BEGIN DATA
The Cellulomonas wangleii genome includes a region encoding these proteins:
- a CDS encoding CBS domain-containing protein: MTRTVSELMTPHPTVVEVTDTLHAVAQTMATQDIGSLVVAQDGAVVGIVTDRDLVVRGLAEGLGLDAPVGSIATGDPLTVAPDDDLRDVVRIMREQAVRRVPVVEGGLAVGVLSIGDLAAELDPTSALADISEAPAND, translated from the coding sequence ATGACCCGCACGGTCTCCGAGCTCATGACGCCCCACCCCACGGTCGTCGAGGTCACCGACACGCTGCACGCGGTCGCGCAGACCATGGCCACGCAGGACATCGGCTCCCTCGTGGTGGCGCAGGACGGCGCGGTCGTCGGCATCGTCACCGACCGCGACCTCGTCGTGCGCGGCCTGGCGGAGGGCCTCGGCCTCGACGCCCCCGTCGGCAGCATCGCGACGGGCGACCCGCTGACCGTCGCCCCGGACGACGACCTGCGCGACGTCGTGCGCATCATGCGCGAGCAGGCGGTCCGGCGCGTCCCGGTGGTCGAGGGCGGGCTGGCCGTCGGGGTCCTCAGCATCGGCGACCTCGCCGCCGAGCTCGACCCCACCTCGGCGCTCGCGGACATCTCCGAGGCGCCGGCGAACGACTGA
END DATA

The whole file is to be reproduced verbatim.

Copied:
The Cellulomonas wangleii genome includes a region encoding these proteins:
- a CDS encoding CBS domain-containing protein: MTRTVSELMTPHPTVVEVTDTLHAVAQTMATQDIGSLVVAQDGAVVGIVTDRDLVVRGLAEGLGLDAPVGSIATGDPLTVAPDDDLRDVVRIMREQAVRRVPVVEGGLAVGVLSIGDLAAELDPTSALADISEAPAND, translated from the coding sequence ATGACCCGCACGGTCTCCGAGCTCATGACGCCCCACCCCACGGTCGTCGAGGTCACCGACACGCTGCACGCGGTCGCGCAGACCATGGCCACGCAGGACATCGGCTCCCTCGTGGTGGCGCAGGACGGCGCGGTCGTCGGCATCGTCACCGACCGCGACCTCGTCGTGCGCGGCCTGGCGGAGGGCCTCGGCCTCGACGCCCCCGTCGGCAGCATCGCGACGGGCGACCCGCTGACCGTCGCCCCGGACGACGACCTGCGCGACGTCGTGCGCATCATGCGCGAGCAGGCGGTCCGGCGCGTCCCGGTGGTCGAGGGCGGGCTGGCCGTCGGGGTCCTCAGCATCGGCGACCTCGCCGCCGAGCTCGACCCCACCTCGGCGCTCGCGGACATCTCCGAGGCGCCGGCGAACGACTGA